This fully illustrated volume compares two of the most iconic AFV's: the SU-152/ISU-152 and the Tiger, used on the Eastern Front during World War II.
On the Eastern Front in 1943, the Tiger-equipped heavy Panzer battalions gave German armored divisions an unmatched capability that cost the Red Army dearly. The Tiger's 88mm gun carved through Soviet defenses in the attack, and caused havoc amongst advancing Soviet armored formations when used in defense. Neither of the Red Army's heavy tanks (the KV-1 and KV-2) could match the Tiger's gun, and, more importantly, penetrate its armor at anything approaching standard combat range. The Soviet response was a stopgap vehicle that mounted a 152mm artillery piece onto the KV tank's chassis: the SU-152. This fascinating volume describes how the SU-152 was first deployed at Kursk in 1943, where its shell proved capable of killing Tigers, and documents its evolution into the ISU-152 in late 1943 (the latter carried the same gun on an IS chassis, and featured increased frontal armor). Packed with superb illustrations, it also explores the widely differing tactical employment of these two iconic AFVs, unit organization, equipment and weaponry, and crew roles.
"An absorbing work" - John Norris, Gun Mart & Militaria Mart magazine
"Number 120 in the Osprey Duel series, an 80-page soft-cover book in the usual style for this series with plenty of archive images, maps and colour artwork.
An opening Introduction sets the scene, along with a Chronology of key events. Then come the Design & Development story for both the German & the Soviet machines. The SU 152 was built on the KV chassis, while the ISU 152 was built on the IS tank chassis. The SU/ISU 152 was not built with the idea of a Tiger destroyer, more as an infantry support weapon capable of tackling fortifications. This is followed by an examination of the Technical Specifications, including the details of the guns, sights, ammunition, armour protection etc. There are some nice colour illustrations of the different ammunition rounds used by the German and Soviet vehicles, helpful detail for modellers. Combatants is the next section, looking at the units and organisation used by each side, before tackling several examples of Combat clashes which are described, such as the Belgorod-Kharkov Offensive in August 1943, Cherkassy in January-February 1944, Pleskau in April 1944 and Memel in October 1944, among others. That leaves just enough room for a closing Analysis.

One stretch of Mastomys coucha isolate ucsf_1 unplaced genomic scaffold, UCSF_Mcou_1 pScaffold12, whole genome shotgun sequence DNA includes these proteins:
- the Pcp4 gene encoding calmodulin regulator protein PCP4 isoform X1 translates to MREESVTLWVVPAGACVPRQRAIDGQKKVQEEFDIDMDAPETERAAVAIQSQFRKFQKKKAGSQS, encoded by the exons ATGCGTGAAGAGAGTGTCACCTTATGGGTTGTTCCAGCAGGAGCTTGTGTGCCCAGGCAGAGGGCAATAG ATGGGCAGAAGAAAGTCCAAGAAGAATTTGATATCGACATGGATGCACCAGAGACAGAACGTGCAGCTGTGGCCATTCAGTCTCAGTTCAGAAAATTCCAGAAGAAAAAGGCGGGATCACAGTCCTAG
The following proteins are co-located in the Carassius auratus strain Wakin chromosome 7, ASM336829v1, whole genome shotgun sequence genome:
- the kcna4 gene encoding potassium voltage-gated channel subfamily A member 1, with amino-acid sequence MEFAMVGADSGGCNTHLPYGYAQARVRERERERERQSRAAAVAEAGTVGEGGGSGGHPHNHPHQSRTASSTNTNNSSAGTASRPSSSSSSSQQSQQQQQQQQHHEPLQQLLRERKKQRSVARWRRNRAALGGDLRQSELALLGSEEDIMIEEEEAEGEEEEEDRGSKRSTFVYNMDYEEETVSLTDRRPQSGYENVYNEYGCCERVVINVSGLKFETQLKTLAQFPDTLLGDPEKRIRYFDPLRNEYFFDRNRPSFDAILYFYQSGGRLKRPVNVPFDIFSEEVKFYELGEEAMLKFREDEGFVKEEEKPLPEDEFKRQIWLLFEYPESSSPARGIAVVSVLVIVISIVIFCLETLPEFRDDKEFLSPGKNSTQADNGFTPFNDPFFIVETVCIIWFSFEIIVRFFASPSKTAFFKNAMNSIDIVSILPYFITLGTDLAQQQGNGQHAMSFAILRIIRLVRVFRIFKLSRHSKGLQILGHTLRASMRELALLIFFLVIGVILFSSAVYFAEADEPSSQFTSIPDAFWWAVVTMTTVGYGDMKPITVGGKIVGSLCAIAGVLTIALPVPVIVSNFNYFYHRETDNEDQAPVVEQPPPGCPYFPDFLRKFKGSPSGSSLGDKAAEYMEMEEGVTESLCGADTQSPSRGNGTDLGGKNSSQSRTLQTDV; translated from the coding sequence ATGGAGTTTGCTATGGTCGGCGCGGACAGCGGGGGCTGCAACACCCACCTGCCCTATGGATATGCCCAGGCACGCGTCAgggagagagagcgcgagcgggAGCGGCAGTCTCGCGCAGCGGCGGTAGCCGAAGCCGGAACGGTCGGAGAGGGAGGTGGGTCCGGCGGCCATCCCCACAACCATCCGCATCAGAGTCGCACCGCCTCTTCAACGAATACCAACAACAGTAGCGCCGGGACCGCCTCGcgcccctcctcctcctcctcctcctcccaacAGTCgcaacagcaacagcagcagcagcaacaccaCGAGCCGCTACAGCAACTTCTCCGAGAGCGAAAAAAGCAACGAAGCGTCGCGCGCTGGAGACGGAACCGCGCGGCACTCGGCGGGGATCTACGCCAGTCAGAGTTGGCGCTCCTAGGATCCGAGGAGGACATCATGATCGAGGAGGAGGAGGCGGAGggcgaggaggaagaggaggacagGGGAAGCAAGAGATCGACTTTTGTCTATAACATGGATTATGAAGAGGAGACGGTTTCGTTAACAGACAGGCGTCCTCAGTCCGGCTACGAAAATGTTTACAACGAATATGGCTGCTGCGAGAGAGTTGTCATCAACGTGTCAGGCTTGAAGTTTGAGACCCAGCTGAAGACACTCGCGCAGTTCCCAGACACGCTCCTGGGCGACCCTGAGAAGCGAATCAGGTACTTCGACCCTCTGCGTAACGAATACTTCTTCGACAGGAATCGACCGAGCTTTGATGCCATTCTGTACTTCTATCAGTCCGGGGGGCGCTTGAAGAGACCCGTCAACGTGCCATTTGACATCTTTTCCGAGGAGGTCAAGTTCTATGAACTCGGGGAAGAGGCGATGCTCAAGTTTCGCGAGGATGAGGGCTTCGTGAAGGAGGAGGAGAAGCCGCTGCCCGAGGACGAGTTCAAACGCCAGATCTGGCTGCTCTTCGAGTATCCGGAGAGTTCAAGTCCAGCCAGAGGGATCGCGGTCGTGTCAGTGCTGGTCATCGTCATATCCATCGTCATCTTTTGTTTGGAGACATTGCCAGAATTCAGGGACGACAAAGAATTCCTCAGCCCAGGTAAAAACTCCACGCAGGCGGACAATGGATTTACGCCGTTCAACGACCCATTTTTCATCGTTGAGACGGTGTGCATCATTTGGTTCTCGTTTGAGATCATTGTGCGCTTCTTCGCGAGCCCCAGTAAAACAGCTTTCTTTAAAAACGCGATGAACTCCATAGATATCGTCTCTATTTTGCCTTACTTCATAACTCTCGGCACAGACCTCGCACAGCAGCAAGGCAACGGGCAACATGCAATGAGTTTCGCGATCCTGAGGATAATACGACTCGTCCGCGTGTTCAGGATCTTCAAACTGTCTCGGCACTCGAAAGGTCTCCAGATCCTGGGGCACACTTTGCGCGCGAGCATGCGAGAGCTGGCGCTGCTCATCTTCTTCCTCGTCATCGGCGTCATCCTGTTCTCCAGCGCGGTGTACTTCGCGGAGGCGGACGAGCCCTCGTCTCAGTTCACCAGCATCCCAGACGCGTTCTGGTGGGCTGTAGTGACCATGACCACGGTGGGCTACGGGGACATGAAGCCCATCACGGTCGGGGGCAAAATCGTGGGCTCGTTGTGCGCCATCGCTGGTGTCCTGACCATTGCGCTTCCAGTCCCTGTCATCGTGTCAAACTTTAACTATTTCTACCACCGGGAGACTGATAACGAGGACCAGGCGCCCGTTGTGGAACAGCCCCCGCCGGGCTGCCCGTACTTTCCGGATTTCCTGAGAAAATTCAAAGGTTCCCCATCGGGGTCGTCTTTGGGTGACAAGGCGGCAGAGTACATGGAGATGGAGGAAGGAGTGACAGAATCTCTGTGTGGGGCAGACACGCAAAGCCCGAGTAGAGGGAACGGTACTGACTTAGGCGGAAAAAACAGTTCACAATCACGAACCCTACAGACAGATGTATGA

The two vehicles being considered are different in many ways, a turreted tank against a turretless SPG, albeit with a large calibre weapon. Interesting text throughout and some useful archive images to support the narrative, along with the good quality artwork by Ian Palmer.
Thanks to Osprey for our review copy." - Robin Buckland, Military Model Scene